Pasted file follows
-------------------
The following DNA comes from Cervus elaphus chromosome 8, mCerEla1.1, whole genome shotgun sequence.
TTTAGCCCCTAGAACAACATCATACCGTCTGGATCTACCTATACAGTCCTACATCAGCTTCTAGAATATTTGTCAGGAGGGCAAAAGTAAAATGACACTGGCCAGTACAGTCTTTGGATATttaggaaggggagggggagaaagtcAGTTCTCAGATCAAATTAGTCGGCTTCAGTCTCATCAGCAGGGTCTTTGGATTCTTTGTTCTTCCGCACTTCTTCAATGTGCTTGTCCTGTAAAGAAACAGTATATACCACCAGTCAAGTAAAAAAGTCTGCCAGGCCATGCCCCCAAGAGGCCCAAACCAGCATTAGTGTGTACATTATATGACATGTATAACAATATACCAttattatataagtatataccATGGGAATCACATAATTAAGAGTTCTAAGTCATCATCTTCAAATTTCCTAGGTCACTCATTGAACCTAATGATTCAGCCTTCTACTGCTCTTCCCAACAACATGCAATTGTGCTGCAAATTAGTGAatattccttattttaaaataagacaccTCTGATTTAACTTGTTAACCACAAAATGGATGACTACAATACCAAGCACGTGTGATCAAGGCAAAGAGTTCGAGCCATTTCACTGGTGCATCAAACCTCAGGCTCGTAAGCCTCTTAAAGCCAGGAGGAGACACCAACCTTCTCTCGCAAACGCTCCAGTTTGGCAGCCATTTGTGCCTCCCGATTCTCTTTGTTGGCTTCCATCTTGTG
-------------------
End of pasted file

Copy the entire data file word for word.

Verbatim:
The following DNA comes from Cervus elaphus chromosome 8, mCerEla1.1, whole genome shotgun sequence.
TTTAGCCCCTAGAACAACATCATACCGTCTGGATCTACCTATACAGTCCTACATCAGCTTCTAGAATATTTGTCAGGAGGGCAAAAGTAAAATGACACTGGCCAGTACAGTCTTTGGATATttaggaaggggagggggagaaagtcAGTTCTCAGATCAAATTAGTCGGCTTCAGTCTCATCAGCAGGGTCTTTGGATTCTTTGTTCTTCCGCACTTCTTCAATGTGCTTGTCCTGTAAAGAAACAGTATATACCACCAGTCAAGTAAAAAAGTCTGCCAGGCCATGCCCCCAAGAGGCCCAAACCAGCATTAGTGTGTACATTATATGACATGTATAACAATATACCAttattatataagtatataccATGGGAATCACATAATTAAGAGTTCTAAGTCATCATCTTCAAATTTCCTAGGTCACTCATTGAACCTAATGATTCAGCCTTCTACTGCTCTTCCCAACAACATGCAATTGTGCTGCAAATTAGTGAatattccttattttaaaataagacaccTCTGATTTAACTTGTTAACCACAAAATGGATGACTACAATACCAAGCACGTGTGATCAAGGCAAAGAGTTCGAGCCATTTCACTGGTGCATCAAACCTCAGGCTCGTAAGCCTCTTAAAGCCAGGAGGAGACACCAACCTTCTCTCGCAAACGCTCCAGTTTGGCAGCCATTTGTGCCTCCCGATTCTCTTTGTTGGCTTCCATCTTGTG